“The Yurok Tribe and the Hoopa Valley Tribe have recognized fishing water rights on their reservations, but it’s yet to be determined what that means because we just don’t have how much quantity of water we need to support the tribal rights there,” Mr. Cordalis said. “So somewhat in place of the tribe’s water rights, the Endangered Species Act has come in. In 1997, coho salmon were listed under the ESA. The chinook salmon, the king salmon, are not doing at that well but managed to stay off the list, but in the last five years, things have not been going with them, and there are concerns.”
So the tribes advocate for the rights of fish through the Bureau of Reclamation and other agencies. Still, Reclamation doesn’t really understand what the tribal water rights are if they don’t see a piece of paper that says how much water they have to deliver.
“What they do have are determinations through biological opinions, primarily, and other species related documents, salmon recovery plans, of what the fish need to survive,” Mr. Cordalis said. “Right now, that’s how the river is being managed for fish is through the Endangered Species Act. But the existence and the non-extinction of fish is not what a tribal water right is. A tribal water right that supports a commercial, subsistence, and a cultural fishery is not merely a fishery something barely more than extinction.”
So the tribe has been trying to fight back by filing endangered species related lawsuits against the Bureau of Reclamation because this fishery in the last 5, 10, even 20 years has really been suffering. In the last five years, the tribe has had one year where they have been able to have a commercial fishery, and that was in 2019.
“The tribe’s interests are that they are a salmon people that are unable to fish for economic purposes which they always had,” said Mr. Cordalis. “There was one year where we closed the subsistence fishery because there wasn’t enough fish. So we have salmon people who cannot be salmon people. And so what happens when you have a tribe that has reserved water rights to support its fishery, that are senior to everyone but other tribes we share with water rights, but we’re not getting the water we need? It’s really a devastating issue that we’re facing up here on the Yurok reservation. So all our work as lawyers has been, how do you quantify, how do you look at what a water right should be for a tribe who is so interested in the survival and the health of the fishery?”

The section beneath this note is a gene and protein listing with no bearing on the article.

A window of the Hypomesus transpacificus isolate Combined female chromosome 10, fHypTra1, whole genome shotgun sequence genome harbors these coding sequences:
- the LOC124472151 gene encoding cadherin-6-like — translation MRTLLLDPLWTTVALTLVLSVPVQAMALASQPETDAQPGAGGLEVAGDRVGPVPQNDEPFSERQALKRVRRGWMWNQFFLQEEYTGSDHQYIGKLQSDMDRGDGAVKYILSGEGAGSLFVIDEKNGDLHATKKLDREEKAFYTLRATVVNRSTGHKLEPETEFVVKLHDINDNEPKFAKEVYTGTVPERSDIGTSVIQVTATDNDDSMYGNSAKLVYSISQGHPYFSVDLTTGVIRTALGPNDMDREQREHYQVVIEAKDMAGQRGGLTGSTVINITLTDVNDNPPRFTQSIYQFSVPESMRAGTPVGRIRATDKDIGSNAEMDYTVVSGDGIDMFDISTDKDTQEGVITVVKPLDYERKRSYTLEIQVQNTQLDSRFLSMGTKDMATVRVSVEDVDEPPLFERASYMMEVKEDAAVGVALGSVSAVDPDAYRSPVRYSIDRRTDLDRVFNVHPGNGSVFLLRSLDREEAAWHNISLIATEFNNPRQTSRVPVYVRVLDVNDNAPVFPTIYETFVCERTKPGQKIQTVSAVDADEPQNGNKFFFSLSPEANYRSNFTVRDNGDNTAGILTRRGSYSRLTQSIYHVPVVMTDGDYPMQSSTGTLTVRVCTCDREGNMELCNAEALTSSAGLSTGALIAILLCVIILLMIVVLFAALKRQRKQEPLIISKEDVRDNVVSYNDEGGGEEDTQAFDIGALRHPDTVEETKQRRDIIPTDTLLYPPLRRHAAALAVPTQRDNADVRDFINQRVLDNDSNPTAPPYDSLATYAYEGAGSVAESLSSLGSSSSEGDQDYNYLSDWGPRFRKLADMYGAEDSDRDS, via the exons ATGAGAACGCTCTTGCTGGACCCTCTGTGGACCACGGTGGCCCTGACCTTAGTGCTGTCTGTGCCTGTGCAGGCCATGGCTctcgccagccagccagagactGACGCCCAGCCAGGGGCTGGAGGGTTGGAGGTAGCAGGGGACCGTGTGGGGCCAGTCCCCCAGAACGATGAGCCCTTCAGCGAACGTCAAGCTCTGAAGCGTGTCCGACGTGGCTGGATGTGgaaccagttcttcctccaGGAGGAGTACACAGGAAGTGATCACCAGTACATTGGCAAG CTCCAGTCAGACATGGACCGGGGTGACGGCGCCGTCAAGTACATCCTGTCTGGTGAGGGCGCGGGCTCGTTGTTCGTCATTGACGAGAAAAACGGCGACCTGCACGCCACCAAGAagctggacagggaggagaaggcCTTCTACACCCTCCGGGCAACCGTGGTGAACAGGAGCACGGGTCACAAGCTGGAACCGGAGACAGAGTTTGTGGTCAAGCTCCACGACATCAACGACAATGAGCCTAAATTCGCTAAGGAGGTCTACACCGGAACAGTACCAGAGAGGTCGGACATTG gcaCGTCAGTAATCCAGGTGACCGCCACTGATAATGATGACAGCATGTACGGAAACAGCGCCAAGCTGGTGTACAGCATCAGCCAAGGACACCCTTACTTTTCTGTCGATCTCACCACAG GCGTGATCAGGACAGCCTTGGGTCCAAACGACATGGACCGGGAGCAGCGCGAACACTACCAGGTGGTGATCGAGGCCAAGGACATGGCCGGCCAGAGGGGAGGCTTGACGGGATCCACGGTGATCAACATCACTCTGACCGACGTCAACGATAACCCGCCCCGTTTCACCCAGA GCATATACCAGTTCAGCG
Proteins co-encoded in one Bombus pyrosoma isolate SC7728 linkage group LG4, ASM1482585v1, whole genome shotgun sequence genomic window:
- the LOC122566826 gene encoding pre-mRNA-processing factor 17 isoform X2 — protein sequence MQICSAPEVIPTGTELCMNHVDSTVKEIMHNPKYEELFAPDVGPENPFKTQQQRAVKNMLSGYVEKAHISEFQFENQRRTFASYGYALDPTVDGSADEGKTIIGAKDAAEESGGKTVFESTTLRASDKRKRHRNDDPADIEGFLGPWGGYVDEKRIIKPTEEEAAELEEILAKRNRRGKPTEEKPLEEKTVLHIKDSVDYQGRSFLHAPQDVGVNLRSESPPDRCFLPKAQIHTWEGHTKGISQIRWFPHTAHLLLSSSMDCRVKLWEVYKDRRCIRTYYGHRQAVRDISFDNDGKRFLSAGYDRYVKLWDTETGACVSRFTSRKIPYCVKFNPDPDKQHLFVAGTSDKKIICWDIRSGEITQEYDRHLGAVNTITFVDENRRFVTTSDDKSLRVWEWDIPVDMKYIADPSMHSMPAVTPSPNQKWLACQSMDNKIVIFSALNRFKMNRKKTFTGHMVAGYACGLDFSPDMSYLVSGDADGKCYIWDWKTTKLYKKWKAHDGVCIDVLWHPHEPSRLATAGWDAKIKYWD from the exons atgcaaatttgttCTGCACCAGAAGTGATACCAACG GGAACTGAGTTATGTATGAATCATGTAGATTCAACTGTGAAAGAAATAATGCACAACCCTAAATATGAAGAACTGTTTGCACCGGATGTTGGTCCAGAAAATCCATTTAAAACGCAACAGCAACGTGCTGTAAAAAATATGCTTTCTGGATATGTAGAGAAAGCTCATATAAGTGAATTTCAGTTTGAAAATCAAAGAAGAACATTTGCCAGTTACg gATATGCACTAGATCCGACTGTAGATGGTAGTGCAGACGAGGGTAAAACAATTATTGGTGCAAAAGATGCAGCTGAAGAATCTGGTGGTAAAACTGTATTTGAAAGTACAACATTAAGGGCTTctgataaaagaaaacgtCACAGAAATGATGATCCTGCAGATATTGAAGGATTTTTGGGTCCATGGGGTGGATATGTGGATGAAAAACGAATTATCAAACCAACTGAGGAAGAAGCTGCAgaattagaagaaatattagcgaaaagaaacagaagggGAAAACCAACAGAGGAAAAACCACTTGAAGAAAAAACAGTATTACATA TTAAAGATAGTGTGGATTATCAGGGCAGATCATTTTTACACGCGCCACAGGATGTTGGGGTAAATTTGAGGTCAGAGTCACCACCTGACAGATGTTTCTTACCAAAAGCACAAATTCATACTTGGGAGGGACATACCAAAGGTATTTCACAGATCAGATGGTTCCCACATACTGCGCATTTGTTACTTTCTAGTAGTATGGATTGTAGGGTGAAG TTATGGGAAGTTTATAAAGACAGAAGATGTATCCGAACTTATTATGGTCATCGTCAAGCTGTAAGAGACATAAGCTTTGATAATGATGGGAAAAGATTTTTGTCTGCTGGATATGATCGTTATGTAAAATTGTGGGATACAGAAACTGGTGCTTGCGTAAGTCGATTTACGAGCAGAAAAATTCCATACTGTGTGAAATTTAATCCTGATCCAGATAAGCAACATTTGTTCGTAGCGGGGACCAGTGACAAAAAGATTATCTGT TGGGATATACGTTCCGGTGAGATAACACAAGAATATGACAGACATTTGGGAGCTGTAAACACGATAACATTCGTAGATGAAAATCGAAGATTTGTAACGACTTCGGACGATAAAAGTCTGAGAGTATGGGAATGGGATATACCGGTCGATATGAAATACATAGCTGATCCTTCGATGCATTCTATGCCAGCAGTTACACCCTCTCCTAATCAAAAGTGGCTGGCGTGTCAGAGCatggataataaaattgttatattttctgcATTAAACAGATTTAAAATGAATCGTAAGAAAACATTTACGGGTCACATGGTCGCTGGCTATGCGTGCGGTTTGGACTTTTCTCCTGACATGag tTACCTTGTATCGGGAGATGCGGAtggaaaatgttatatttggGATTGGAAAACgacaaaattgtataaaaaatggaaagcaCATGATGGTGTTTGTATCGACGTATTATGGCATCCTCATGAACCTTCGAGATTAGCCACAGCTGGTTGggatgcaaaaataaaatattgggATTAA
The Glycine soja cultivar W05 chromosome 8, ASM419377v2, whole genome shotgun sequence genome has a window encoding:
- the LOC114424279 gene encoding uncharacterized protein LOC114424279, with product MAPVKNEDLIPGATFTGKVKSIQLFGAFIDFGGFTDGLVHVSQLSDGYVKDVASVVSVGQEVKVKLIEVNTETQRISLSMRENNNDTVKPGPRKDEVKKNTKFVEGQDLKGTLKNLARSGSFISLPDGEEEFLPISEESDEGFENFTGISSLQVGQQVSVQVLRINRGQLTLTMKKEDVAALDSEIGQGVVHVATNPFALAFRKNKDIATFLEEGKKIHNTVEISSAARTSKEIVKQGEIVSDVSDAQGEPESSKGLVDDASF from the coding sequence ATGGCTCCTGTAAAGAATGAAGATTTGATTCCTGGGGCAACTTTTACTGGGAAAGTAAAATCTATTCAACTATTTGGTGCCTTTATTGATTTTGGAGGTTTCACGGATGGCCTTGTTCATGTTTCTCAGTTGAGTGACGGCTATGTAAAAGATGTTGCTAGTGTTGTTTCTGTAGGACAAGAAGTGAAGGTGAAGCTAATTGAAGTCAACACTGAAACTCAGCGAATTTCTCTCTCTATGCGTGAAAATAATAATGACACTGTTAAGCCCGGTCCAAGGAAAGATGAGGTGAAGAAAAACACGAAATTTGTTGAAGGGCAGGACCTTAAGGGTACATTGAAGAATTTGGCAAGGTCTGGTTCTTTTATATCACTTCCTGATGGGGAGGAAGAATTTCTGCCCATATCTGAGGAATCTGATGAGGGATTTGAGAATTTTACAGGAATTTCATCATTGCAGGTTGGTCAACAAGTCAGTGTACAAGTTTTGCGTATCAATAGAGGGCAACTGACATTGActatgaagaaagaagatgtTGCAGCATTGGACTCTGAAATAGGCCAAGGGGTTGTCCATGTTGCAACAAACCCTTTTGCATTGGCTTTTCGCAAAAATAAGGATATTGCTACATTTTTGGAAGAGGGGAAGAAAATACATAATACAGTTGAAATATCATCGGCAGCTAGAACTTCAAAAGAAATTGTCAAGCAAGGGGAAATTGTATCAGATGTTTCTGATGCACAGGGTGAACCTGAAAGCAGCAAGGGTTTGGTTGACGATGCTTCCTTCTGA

He acknowledged there are a lot of things going on that are outside of the control of the Klamath Basin, such as ocean conditions. But what can be controlled? “We can control how much water gets into the river, and we can control water quality. So we have done a lot of work trying to remove the dams. The tribes have been extremely up in front, along with California and the state of Oregon, trying to get those four dams out, which will open up half the basin to salmon and anadromous fish. We’re looking at trying to get better quality of water and more water in there to support the fish.”
Climate change impacts are already being felt. Last winter, there was below-average precipitation, but even so, the water didn’t show up in the rivers. “It’s similar to what’s happening in the Colorado River basin is where you have a general drying of the land within the basin that just soaks up the water. If you have a lot of snowmelt, where does it go? It goes into the ground, then hopefully it goes to the river, but if there’s not enough in the ground, it’s not going to show up in the river, and that’s what we’re seeing.”